SINGAMAXHOSA
WE ARE XHOSA.

ABOUT XHOSA

South Africa has seven, officially recognized, traditional kingdoms, three of them situated in the Eastern Cape Province: the kingdoms of the Xhosa, the Thembu and the Mpondo. In all three, Xhosa is the official language – which is closely related to Zulu. There are no major cultural differences between the two population groups. As far as language is concerned, Xhosa distinguishes itself mainly from Zulu by the extensive use of click sounds by the former. These sounds were adopted from the Khoisan, the indigenous people of South Africa the Xhosa interacted with, as was not, or hardly, the case with the Zulu.

The Xhosa – because of their penchant for red also called the “red blanket people” – have lived at the rugged eastern coast of South Africa since, at least, the 16th century. Reports of European sailors who were shipwrecked on this Wild Coast specifically mention the hospitality and helpfulness of the Xhosa. Some of them chose not to be “rescued” by their countrymen but stayed amongst the Xhosa. However, after 1779, that tradition of benevolence towards strangers disappeared after the outbreak of the first (of a series of nine) “Cape Frontier Wars” with white settlers (cattle farmers) heading north, always searching for new pastures. In 1879 – after a full hundred years – the wars finally ended.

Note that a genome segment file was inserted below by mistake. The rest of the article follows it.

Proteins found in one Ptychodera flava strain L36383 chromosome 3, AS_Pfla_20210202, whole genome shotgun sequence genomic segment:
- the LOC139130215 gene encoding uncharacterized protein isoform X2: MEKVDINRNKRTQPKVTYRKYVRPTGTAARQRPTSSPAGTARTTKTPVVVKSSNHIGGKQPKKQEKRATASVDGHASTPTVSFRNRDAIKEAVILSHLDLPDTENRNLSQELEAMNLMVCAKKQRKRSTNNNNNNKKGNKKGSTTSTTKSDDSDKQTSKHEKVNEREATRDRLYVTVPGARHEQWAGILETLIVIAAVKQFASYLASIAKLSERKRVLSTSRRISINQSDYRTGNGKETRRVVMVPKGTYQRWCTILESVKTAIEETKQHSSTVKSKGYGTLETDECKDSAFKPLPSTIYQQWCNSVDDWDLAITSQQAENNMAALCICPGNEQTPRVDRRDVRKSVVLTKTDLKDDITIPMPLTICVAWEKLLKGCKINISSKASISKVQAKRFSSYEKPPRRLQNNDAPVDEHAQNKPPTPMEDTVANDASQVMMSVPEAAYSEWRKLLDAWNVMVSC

About that time, the first Xhosa newspaper appeared, Indaba (“News”). Tiyo Soga, trained in Scotland as a Presbyterian minister, considered this to be an excellent opportunity to preserve the Xhosa culture and traditions for posterity. In an extensive statement written for Indaba, he made clear that

Everything must be imparted to the nation as a whole. What was history or legend should be recounted. What has been preserved as tradition should be retold.

Tiyo Soga’s dream has come true. Today, old myths, legends, and customs are still passed on from generation to generation. They manifest themselves in special dances and chants performed at harvest festivals, for the benefit of couples who cannot have children, and during rites of passage where young men are shaped into adulthood. A man still has to pay his parents-in-law lobola (a dowry) for his bride. In the countryside, people still wear colourful beaded necklaces; men and women still smoke tobacco from traditional pipes made of acacia wood or clay. And, last but not least, an imbongi (“praise singer”) still performs at important public events.

The newspaper Indaba no longer exists, and its successors were short-lived. However, since 2015 the weekly I’solezwe lesiXhosa (“The Eye of the Nation – that sees across the river”) has been published. It has over 30.000 subscribers, particularly in the Western and Eastern Cape Province.

The Xhosa have a long tradition of fighting racial segregation and discrimination. It is, therefore, not surprising that they played a substantial role in the anti-apartheid struggle in the 20th century. ANC leader Oliver Tambo (Mpondo), President Nelson Mandela (Thembu), and ANC deputy president Walter Sisulu were all native Xhosa speakers.

© 2022. Bos Theaterproducties, Amsterdam.